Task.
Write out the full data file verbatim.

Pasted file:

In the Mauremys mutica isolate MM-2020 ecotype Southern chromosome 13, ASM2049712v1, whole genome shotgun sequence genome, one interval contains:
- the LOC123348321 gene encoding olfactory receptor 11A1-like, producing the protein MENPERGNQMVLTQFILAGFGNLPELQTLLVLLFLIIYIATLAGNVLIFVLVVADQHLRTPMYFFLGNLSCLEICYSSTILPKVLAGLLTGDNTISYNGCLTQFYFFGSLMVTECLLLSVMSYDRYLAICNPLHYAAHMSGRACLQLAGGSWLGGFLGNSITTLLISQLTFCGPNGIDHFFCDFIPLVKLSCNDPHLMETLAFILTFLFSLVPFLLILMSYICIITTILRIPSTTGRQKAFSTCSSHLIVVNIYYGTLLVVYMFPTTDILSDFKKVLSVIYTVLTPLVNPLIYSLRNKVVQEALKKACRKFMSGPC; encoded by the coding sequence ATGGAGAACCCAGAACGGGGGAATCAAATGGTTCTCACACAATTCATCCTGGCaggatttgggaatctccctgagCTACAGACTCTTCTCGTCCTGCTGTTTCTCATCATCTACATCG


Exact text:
In the Mauremys mutica isolate MM-2020 ecotype Southern chromosome 13, ASM2049712v1, whole genome shotgun sequence genome, one interval contains:
- the LOC123348321 gene encoding olfactory receptor 11A1-like, producing the protein MENPERGNQMVLTQFILAGFGNLPELQTLLVLLFLIIYIATLAGNVLIFVLVVADQHLRTPMYFFLGNLSCLEICYSSTILPKVLAGLLTGDNTISYNGCLTQFYFFGSLMVTECLLLSVMSYDRYLAICNPLHYAAHMSGRACLQLAGGSWLGGFLGNSITTLLISQLTFCGPNGIDHFFCDFIPLVKLSCNDPHLMETLAFILTFLFSLVPFLLILMSYICIITTILRIPSTTGRQKAFSTCSSHLIVVNIYYGTLLVVYMFPTTDILSDFKKVLSVIYTVLTPLVNPLIYSLRNKVVQEALKKACRKFMSGPC; encoded by the coding sequence ATGGAGAACCCAGAACGGGGGAATCAAATGGTTCTCACACAATTCATCCTGGCaggatttgggaatctccctgagCTACAGACTCTTCTCGTCCTGCTGTTTCTCATCATCTACATCG